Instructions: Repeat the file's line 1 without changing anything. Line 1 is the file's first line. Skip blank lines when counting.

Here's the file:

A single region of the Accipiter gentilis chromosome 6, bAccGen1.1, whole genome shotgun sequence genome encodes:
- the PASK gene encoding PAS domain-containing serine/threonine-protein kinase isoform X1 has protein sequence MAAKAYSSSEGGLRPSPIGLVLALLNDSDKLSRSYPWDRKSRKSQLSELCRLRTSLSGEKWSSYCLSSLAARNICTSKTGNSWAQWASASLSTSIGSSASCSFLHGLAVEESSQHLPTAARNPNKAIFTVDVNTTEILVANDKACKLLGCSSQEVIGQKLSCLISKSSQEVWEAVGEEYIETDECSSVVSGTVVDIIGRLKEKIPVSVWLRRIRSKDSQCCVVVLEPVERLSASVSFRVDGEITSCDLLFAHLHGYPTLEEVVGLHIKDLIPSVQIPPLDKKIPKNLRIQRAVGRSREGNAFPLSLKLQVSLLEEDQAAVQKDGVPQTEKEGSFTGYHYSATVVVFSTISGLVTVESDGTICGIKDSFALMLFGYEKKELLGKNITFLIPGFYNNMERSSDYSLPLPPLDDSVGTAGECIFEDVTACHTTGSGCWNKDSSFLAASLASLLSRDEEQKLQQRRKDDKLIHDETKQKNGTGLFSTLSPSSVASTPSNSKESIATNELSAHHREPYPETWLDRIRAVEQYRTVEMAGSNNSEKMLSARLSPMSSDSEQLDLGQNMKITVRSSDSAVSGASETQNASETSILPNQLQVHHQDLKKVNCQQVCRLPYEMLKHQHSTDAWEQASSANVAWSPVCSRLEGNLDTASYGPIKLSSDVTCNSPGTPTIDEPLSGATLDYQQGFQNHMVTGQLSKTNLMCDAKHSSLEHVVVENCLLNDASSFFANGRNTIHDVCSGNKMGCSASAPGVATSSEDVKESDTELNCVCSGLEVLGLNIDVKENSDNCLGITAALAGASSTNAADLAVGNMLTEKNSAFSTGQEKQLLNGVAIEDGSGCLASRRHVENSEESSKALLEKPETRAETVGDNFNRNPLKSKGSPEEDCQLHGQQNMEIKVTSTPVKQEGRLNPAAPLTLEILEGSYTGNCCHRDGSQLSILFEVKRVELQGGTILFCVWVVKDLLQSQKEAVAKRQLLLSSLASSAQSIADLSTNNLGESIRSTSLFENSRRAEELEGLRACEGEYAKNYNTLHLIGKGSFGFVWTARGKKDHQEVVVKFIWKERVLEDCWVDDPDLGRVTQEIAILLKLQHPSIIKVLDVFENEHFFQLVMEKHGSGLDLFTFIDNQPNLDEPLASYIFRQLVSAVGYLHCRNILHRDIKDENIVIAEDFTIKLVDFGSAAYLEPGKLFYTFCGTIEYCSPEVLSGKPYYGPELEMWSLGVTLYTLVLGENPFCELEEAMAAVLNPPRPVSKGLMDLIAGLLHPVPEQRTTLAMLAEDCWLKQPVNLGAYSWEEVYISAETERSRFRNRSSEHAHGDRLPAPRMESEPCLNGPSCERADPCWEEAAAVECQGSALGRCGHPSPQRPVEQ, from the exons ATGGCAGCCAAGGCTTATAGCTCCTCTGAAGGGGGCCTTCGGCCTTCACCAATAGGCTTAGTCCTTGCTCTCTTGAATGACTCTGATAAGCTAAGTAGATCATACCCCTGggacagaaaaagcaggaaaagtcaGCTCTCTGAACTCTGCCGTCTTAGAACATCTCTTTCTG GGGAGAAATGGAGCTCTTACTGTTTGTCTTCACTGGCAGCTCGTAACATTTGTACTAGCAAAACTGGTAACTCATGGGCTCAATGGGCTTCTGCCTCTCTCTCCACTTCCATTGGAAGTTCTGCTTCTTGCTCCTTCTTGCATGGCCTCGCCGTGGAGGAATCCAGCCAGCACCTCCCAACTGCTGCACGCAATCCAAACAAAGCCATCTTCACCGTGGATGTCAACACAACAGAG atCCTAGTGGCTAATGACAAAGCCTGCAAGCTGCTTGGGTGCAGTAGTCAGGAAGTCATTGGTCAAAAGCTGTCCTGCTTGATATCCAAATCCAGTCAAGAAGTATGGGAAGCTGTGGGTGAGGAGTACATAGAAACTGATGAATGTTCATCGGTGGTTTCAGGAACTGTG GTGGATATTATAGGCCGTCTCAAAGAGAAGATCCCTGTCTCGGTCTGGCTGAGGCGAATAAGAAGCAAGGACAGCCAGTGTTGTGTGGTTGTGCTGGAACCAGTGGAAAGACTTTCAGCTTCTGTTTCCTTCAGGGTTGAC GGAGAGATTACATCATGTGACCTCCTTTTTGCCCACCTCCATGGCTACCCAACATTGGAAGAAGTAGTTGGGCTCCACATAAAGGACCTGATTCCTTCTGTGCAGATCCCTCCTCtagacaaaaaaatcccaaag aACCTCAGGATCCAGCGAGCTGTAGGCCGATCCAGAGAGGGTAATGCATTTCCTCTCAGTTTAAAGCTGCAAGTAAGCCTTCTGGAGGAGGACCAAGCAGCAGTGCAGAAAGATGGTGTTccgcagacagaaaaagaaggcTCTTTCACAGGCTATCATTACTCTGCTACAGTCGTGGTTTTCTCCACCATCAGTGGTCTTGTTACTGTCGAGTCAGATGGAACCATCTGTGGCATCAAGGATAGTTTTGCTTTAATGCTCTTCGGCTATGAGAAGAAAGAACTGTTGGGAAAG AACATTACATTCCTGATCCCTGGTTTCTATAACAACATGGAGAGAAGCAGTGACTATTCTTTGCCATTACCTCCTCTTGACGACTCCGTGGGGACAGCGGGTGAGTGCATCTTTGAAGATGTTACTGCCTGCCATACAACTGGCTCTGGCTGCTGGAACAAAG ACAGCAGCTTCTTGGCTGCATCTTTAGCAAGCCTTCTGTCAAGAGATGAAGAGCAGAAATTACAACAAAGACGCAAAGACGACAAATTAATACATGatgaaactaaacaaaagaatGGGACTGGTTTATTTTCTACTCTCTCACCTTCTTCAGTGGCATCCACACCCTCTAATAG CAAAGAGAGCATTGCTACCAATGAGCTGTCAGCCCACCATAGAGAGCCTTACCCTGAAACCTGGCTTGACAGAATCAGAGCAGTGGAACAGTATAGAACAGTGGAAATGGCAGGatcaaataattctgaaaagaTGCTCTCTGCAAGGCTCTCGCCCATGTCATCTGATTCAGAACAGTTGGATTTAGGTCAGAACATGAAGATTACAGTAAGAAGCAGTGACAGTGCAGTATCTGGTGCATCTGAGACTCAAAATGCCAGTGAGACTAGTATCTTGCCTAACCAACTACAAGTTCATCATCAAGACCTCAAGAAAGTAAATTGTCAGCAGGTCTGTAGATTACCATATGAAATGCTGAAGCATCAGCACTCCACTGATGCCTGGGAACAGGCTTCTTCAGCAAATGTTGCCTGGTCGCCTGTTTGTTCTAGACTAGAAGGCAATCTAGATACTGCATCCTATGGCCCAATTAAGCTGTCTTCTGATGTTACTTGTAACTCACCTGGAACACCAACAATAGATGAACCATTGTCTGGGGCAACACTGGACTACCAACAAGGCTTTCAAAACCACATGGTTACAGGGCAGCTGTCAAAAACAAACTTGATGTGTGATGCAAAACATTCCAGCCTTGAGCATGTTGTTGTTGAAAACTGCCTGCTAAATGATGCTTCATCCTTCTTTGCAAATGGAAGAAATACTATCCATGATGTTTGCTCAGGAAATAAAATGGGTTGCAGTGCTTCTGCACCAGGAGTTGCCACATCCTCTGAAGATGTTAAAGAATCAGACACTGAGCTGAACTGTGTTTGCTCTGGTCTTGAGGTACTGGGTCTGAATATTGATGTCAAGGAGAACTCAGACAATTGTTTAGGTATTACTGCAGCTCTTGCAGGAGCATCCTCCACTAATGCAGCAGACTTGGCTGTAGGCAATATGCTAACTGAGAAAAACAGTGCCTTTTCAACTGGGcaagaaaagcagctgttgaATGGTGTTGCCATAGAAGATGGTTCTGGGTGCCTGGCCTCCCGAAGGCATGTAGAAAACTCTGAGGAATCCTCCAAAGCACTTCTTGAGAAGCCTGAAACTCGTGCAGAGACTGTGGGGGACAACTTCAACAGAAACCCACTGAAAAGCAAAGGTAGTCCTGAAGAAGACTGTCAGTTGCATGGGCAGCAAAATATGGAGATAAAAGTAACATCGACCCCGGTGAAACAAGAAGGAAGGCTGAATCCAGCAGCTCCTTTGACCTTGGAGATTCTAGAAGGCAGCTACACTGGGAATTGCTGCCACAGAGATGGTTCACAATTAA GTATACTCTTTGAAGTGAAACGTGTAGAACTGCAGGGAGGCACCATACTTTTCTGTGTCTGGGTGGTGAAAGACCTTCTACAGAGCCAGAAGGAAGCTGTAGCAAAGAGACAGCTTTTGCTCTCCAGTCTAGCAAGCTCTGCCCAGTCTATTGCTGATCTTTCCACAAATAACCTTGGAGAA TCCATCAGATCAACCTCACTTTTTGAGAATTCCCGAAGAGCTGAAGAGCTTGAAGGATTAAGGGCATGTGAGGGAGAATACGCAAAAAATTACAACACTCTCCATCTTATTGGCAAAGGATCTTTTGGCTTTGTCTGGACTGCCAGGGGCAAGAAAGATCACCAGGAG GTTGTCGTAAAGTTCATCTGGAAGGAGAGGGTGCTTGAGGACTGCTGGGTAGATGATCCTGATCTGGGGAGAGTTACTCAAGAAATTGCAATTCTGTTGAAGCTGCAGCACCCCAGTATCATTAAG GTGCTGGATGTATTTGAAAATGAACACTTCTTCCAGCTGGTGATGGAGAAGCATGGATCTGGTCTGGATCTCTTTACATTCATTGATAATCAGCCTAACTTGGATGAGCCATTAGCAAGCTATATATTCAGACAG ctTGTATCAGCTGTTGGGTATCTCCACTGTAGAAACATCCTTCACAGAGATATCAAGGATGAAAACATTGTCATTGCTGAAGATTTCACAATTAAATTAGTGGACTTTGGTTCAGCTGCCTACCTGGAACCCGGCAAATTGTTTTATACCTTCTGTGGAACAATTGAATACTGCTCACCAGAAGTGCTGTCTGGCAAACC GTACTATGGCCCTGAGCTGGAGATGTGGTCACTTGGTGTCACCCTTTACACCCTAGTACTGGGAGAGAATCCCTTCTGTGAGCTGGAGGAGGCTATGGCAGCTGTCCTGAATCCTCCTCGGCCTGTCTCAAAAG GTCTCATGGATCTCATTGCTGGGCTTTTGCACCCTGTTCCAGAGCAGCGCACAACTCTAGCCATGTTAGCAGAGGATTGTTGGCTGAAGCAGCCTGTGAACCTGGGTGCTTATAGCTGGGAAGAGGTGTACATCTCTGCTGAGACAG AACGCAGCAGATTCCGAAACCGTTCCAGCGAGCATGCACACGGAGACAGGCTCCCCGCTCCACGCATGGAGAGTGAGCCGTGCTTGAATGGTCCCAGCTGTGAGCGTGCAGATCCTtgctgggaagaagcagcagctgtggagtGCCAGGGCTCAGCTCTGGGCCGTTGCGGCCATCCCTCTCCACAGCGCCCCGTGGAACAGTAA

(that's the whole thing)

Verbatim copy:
A single region of the Accipiter gentilis chromosome 6, bAccGen1.1, whole genome shotgun sequence genome encodes: